Ancient City the Size of Manhattan Uncovered in Mexico
Using LiDAR, archeologists exploring a recently discovered ancient city in western Mexico discovered that it may have had as many buildings as Manhattan.
In 2007, archeologists and researchers discovered the lost city of Angamuco in western Mexico. The discovery helped to give us a closer look at the Purépecha culture, which flourished long before the Spanish came to the New World and rivaled the Aztecs in many ways. It was a major discovery at the time, but a recent scan using Light Detection and Ranging (LiDAR) technology confirms that the discovery was much, much bigger than we thought.
The city of Angamuco is located on a lava field just a short drive from the city of Morelia, Mexico. The previously been discovered ruins and those that were subsequently excavated hinted at a thriving metropolis that occupied around 13 square kilometers, but the recent scan using LiDAR, however, shows that the city was much bigger than anyone imaged. Scans revealed ruins spanning over 26 square kilometers and containing nearly 40,000 buildings – about the same number as exist in modern-day Manhattan.
The complete findings will be presented by Colorado State archeologist Chris Fisher, and they paint the picture of a complex city, complete with pyramids, temples, gardens for growing food, and road system connecting it all. There are even traces of ball courts.
“That is a huge area with a lot of people and a lot of architectural foundations that are represented,” Fisher told The Guardian. “If you do the maths, all of a sudden you are talking about 40,000 building foundations up there, which is [about] the same number of building foundations that are on the island of Manhattan.”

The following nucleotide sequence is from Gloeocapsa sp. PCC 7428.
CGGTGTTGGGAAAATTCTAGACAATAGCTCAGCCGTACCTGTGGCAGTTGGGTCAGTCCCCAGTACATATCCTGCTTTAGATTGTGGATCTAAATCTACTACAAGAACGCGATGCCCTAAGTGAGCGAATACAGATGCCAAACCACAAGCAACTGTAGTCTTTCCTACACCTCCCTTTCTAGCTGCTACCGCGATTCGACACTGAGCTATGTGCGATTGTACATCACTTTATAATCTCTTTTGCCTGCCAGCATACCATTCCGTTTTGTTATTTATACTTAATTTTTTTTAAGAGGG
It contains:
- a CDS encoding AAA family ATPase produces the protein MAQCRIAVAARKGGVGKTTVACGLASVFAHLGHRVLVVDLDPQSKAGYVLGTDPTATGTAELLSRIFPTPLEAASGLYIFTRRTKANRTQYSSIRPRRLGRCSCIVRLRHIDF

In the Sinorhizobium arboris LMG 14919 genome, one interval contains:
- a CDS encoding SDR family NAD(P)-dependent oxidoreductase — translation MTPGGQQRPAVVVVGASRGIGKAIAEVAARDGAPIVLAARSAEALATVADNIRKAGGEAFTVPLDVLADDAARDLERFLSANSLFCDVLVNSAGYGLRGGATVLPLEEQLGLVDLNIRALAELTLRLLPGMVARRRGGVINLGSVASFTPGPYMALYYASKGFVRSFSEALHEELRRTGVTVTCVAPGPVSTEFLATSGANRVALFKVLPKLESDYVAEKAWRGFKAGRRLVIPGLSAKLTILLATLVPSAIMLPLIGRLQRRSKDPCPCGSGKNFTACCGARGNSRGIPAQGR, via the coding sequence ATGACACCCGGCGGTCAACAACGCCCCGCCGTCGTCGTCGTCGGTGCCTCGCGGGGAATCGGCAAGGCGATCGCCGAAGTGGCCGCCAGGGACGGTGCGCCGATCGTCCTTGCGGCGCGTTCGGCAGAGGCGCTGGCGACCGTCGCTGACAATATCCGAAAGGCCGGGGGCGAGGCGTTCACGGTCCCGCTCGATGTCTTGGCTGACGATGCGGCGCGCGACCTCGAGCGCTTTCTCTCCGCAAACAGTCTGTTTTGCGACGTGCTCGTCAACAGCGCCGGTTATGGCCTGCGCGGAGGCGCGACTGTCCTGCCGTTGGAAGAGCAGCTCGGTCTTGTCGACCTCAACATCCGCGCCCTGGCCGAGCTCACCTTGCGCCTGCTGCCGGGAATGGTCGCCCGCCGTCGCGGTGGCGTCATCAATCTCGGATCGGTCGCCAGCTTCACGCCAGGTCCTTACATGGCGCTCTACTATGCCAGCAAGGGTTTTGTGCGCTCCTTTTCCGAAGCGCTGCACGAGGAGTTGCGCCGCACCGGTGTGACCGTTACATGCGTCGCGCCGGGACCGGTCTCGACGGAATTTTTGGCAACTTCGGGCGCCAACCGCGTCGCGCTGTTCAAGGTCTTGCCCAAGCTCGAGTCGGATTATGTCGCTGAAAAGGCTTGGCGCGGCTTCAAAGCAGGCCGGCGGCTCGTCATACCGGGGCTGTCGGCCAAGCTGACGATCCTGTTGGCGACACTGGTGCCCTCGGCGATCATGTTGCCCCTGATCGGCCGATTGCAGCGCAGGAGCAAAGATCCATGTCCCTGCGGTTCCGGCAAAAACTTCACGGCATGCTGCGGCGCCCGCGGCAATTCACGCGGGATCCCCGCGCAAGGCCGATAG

While the Purépecha are nowhere as popular or well-known as their rivals the Aztecs, their culture flourished for hundreds of years. Their imperial capital called Tzintzuntzan can be found on the edge of Lake Pátzcuaro, an area that descendants of the Purépecha still inhabit, but the city of Angamuco is roughly twice the size of the capital.
During the city’s height, between 1000AD and 1350AD, as many as 100,000 people are believed to have lived in and around the city, making it the largest city in western Mexico during that time period.
So far, more than 7,000 architectural features have been discovered over a relatively small 4 square kilometer area of the city, but what has been discovered, along with the LiDAR scan, show a rather unusual city. Pyramids and temples can be found on the edges of the city rather than in the center, and there also appear to have been two waves of development over the centuries prior to its eventual collapse.
It’s unknown what caused the city to fall, but it may have been a combination of several factors. The Purépecha did frequently fight with the Aztecs, but were never conquered thanks to their access to metal ores and superior metalsmithing. Despite their rivalry, the two cultures frequently traded and mingled, and the Purépecha continued after the city of Angamuco apparently fell.
The Purépecha also survived the plagues that ravaged North and Central Americas and the initial first contact with the Spanish. Following the fall of the Aztecs at the hands of the conquistadors, the Purépecha ruler Tangaxuan II pledged his allegiance to the Spanish in 1525. But in 1529 or 1530, the conquistadors plundered the region where the Purépecha lived and executed Tangaxun II, ending the Purépecha state.
While the uncovering of Angamuco is significant and will likely cause historians to rethink some of their long-held beliefs about the region, there will likely be more major discoveries in the near future, thanks to LiDAR. The technology has already helped to uncover several lost settlements and cities – including a recent discovery in Guatemala earlier this year – and more may come soon. The initial excavation of Angamuco took several years and revealed just a fraction of the city, while the LiDAR scan took about an hour and radically changed what we know about the city in an afternoon.
“Everywhere you point the [LiDAR] instrument you find new stuff, and that is because we know so little about the archaeological universe in the Americas right now,” Fisher said. “Right now every textbook has to be rewritten, and two years from now [they’re] going to have to be rewritten again.”